History Stories

In 1999, an 87-year-old British woman held a press conference in front of her home to announce that for nearly four decades, she’d worked as a spy for the Soviet Union.

In fact, Melita Norwood was the Soviet Union’s longest-serving British spy. From World War II through the Cold War, she stole nuclear secrets from the office where she worked as a secretary and passed them to Moscow.

Norwood was coming clean because a Cambridge historian had discovered her espionage while writing a book, but she was unrepentant. She told The Times of London that “in the same circumstances, I know that I would do the same thing again.”

Spy Melita Norwood (far left) pictured with her mother Ger​trude, sister Gerty and half-b​rother Alfred Brandt.

Spy Melita Norwood (far left) pictured with her mother Ger​trude, sister Gerty and half-b​rother Alfred Brandt.

Norwood was a long-time member of the Communist Party who supported the Soviet Union’s attempt to bring communism to Eastern Europe and feared a world in which the United States and Western Europe held unchallenged nuclear power. She began her spying career in the 1930s while working as a secretary for the Non-Ferrous Metals Research Association in London.

This innocuous-sounding association was actually part of a secret nuclear weapons research project with the U.S. called “Tube Alloy.” When no one was looking, Norwood would sneak into her boss’ office, open his safe and take pictures of the secret documents inside. She’d then pass the camera off to her contact in the KGB, who knew her by her code name “Hola.”

Experts still debate how much she actually ended up helping the Soviet nuclear program. But she continued to send these secret files until the early 1970s, when she retired as a spy. In 1979, she and her husband—who knew about her spying and disapproved—visited Moscow so the Soviet Union could award her the Order of the Red Banner (she accepted the honorary award, but turned down the financial reward).

Image of spy Me​lita Norwood opening Norwood L​abs at Greenwich University in​ 1993.

Image of spy Me​lita Norwood opening Norwood L​abs at Greenwich University in​ 1993.

How did Norwood get away with it for so long? Well, she was partly aided by the boys’ club atmosphere of MI5, the British Security Service. Mona Maund, one of the first female MI5 agents, actually identified Norwood as a possible spy back in the 1930s, when Norwood was at the beginning of her espionage career. But a male superior dismissed her tip because he didn’t think women could be good spies (in 1940, he fired Maund for accusing him of incompetence). Though Norwood’s employers were suspicious of her ties to the Communist Party, over decades of work they never pinpointed her as a mole.

British intelligence only confirmed she was a spy in the 1990s after the fall of the Soviet Union, when the former KGB officer Vasili Mitrokhin defected to the United Kingdom and turned over six trunks of archive information about Soviet spying. These documents revealed Norwood’s espionage, but British officials kept it secret because they didn’t think there was enough evidence to prosecute.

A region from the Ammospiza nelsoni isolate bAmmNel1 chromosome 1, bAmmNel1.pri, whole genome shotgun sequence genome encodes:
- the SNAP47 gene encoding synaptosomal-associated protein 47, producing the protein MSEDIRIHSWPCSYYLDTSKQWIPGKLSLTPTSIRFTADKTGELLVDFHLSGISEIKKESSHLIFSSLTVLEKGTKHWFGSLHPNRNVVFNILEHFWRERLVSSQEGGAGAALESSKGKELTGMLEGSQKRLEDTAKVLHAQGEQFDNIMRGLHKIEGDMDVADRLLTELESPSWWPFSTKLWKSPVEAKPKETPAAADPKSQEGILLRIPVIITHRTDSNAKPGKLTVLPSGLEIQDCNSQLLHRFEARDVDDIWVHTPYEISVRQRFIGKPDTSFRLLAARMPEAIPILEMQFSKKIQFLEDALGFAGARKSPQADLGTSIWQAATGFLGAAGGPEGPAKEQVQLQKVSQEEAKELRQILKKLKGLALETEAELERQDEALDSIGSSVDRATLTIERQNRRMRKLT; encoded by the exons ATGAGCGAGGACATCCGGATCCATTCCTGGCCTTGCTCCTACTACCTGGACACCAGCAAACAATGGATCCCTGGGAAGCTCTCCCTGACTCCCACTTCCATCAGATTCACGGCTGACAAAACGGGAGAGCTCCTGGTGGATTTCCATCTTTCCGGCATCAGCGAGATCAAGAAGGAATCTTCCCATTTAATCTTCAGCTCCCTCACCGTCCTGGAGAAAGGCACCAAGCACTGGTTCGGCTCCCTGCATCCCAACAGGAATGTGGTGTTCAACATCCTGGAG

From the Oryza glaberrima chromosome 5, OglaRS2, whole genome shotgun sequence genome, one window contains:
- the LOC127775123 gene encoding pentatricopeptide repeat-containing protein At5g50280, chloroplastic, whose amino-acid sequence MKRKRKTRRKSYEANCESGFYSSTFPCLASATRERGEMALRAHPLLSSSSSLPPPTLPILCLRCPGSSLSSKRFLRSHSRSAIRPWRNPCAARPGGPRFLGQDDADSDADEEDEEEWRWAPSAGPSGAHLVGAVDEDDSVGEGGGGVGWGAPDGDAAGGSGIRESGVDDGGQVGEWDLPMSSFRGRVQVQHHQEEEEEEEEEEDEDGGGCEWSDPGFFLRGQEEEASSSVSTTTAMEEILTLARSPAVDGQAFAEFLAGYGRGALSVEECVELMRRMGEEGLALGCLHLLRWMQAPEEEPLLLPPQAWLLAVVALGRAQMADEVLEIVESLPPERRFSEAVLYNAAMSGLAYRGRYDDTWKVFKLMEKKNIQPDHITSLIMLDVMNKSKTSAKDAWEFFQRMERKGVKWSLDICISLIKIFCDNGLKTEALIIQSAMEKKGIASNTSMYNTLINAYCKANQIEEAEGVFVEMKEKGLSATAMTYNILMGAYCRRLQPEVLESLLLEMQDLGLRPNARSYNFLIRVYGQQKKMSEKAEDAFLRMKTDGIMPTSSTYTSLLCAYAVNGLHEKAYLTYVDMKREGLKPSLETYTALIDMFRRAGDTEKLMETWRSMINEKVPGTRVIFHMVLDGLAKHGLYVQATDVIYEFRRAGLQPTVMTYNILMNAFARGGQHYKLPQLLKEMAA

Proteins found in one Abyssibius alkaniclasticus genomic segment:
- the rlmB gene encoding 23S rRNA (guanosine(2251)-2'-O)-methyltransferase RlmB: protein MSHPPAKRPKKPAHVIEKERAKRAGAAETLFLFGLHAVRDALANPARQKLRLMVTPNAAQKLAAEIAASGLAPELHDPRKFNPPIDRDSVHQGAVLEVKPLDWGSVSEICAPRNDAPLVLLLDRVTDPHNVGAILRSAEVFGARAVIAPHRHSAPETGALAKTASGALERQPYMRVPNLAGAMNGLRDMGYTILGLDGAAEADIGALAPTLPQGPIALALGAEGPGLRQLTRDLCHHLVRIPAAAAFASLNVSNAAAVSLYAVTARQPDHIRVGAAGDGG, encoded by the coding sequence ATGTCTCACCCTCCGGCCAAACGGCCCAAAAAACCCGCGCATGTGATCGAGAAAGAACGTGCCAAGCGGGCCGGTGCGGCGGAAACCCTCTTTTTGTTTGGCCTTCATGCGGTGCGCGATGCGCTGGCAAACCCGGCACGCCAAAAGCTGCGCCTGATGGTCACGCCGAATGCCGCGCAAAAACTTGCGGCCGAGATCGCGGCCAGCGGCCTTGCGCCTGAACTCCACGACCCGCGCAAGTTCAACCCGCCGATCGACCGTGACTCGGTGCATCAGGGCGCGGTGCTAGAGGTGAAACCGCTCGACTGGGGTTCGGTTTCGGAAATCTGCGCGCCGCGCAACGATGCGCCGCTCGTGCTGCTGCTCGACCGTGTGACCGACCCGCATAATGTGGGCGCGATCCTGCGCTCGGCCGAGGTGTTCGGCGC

In 1996, the government decided that the information in the Mitrokhin papers should be available to the public, and handed them over to the Cambridge professor Christopher Andrew so he could write a book about them. Norwood’s secret finally came out in September 1999, when The Times of London began to publish Andrew’s book serially.

The revelations came as a total surprise to Norwood's daughter, Anita Ferguson, who didn’t find out her mother was a spy until she read about it in the paper. As the news of Norwood’s espionage broke in The Times, Norwood held a press conference to confirm that she was a spy and explain why she’d done it.

Melita Norwood, pictured here at age 87 in 1999, standing outside her home in Bexleyheath, where she reads a statement to the press concerning her involvement in passing over atomic secrets to the KGB.

Melita Norwood, pictured here at age 87 in 1999, standing outside her home in Bexleyheath, where she reads a statement to the press concerning her involvement in passing over atomic secrets to the KGB.

“I did what I did not to make money but to help prevent the defeat of a new system which had, at great cost, given ordinary people food and fares which they could afford, a good education and a health service,” she told the press in front of her home. “I thought perhaps what I had access to might be useful in helping Russia to keep abreast of Britain, America and Germany.” She added that, “in general, I do not agree with spying against one's country.”

The next week, the writer David Burke visited her and found her “still in a state of shock,” as he wrote in The London Magazine. Burke, who later wrote The Spy Who Came In From the Co-op: Melita Norwood and the Ending of Cold War Espionage, noted that Norwood kept repeating “I thought I’d got away with it.” Yet as Burke wrote, she actually did get away with it: even after her outing, the government still declined to prosecute her.

Norwood died in 2005, but people have remained fascinated with her story. In 2013, author Jennie Rooney published a novel, Red Joan, loosely based on Norwood’s life. And in April 2019, a film adaptation premiered in the U.K. and the U.S. starring Judi Dench as Joan Stanley, the fictional counterpart to Melita Norwood, the real-life spy.

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